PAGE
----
Six-and-a-half games out of first and 3.5 out of a wild-card spot, Tampa Bay is the team that most badly needs to do something. Luckily for them, they may be the one most capable of doing it. Mild rotation issues should sort themselves out: If Scott Kazmir proves ineffective on his return from injury, or David Price continues to walk six men per nine innings, the Rays can try out passable substitutes like Andy Sonnanstine or prospect Wade Davis, who has little left to prove in Triple-A. And as noted, the team will just have to live with DH Pat Burrell, who has at least been hitting tolerably if not well for the past three weeks. But they do have one spot where they can easily improve: Catcher.

Dioner Navarro is 25 and has done far too much in his career for Tampa Bay to give up on him, but facts are facts: Of the 66 major league catchers who have at least 50 plate appearances this year, Navarro ranks 64th in OPS with a miserable .223/.254/.332 line. No team in a race with the Red Sox and Yankees can tolerate a void like that in the lineup, and the Rays shouldn't when there are solutions at hand. Uninspiring as he may be, for instance, the New York Mets' Brian Schneider will be worth perhaps a win more than Navarro over the rest of the season assuming each plays as he has to date. Given that the Mets just shipped out the Schneider-like outfielder Ryan Church in exchange for Jeff Francoeur, maybe the worst regular in the majors, in a move that signaled they're tacitly giving up on the season, one would think a random live arm from the Rays' deep system would be enough to land the reliably mediocre veteran, a free agent after this year.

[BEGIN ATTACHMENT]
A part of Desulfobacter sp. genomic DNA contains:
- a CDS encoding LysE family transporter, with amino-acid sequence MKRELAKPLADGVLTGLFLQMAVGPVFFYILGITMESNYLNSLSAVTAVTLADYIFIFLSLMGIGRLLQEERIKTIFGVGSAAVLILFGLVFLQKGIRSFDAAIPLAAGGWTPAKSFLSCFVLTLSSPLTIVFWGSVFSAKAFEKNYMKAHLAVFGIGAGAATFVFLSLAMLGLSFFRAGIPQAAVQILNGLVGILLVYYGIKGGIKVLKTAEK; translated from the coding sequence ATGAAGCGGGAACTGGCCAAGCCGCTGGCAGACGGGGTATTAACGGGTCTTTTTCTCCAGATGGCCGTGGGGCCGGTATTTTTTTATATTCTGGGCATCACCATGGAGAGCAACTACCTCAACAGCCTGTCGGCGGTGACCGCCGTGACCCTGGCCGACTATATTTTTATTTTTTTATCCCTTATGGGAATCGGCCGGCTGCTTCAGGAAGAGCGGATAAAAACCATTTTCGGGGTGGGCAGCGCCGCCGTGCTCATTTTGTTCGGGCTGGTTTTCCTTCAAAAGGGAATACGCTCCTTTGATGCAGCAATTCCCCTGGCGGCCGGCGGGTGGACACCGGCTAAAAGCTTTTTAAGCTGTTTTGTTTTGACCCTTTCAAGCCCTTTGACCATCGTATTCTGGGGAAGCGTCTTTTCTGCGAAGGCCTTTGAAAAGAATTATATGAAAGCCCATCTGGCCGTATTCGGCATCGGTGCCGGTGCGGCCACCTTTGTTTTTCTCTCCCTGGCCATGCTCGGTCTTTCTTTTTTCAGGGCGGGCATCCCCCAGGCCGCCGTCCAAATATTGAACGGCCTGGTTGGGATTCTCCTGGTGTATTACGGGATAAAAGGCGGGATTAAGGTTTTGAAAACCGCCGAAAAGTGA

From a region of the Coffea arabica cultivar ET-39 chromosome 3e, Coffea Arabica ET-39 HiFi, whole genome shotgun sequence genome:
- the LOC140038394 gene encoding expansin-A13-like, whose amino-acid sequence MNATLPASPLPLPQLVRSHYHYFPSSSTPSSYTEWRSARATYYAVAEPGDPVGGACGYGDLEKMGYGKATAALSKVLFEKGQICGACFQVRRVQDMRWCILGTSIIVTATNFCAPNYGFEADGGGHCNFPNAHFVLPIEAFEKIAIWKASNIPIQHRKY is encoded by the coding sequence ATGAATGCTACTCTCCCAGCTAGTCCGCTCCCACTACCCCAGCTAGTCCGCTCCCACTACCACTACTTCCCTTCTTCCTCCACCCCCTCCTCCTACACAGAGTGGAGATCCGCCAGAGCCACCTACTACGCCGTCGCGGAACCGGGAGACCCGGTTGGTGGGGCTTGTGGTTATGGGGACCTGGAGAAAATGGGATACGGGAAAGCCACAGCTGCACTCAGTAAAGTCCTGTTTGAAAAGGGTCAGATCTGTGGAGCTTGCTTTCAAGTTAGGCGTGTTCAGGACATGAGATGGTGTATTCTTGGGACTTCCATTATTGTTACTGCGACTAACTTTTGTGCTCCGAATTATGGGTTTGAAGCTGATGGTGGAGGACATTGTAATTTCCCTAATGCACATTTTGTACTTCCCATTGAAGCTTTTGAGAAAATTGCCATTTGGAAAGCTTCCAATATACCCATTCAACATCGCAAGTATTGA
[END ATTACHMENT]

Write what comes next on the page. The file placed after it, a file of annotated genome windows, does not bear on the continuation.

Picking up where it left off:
Of course everything is magnified for them since they live in the self-styled center of the universe, making the odd bad start seem like the end of days, but the Yankees really don't have many issues. Every position is taken up by a perfectly respectable player, and their bullpen has stabilized since Phil Hughes has emerged as an untouchable reliever. They don't have a steady No. 5 starter now, but few teams do. Their best strategy is probably to ride things out and hope their players perform well.